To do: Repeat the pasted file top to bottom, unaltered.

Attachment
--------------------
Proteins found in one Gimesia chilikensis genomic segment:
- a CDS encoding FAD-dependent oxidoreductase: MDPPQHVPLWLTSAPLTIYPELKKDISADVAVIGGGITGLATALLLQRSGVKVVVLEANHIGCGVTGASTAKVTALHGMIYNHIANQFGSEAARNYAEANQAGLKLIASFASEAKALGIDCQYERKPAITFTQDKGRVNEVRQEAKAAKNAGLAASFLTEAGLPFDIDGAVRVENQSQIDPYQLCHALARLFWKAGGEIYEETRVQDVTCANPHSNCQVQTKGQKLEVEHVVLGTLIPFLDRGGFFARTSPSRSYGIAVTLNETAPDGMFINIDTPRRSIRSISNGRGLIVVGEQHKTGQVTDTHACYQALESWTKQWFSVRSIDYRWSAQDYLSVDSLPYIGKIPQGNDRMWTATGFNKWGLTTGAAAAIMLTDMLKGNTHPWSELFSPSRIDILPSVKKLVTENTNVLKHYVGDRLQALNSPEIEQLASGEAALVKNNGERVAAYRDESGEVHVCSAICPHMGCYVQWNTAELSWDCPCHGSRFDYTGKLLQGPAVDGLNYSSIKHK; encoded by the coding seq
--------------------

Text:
Proteins found in one Gimesia chilikensis genomic segment:
- a CDS encoding FAD-dependent oxidoreductase: MDPPQHVPLWLTSAPLTIYPELKKDISADVAVIGGGITGLATALLLQRSGVKVVVLEANHIGCGVTGASTAKVTALHGMIYNHIANQFGSEAARNYAEANQAGLKLIASFASEAKALGIDCQYERKPAITFTQDKGRVNEVRQEAKAAKNAGLAASFLTEAGLPFDIDGAVRVENQSQIDPYQLCHALARLFWKAGGEIYEETRVQDVTCANPHSNCQVQTKGQKLEVEHVVLGTLIPFLDRGGFFARTSPSRSYGIAVTLNETAPDGMFINIDTPRRSIRSISNGRGLIVVGEQHKTGQVTDTHACYQALESWTKQWFSVRSIDYRWSAQDYLSVDSLPYIGKIPQGNDRMWTATGFNKWGLTTGAAAAIMLTDMLKGNTHPWSELFSPSRIDILPSVKKLVTENTNVLKHYVGDRLQALNSPEIEQLASGEAALVKNNGERVAAYRDESGEVHVCSAICPHMGCYVQWNTAELSWDCPCHGSRFDYTGKLLQGPAVDGLNYSSIKHK; encoded by the coding seq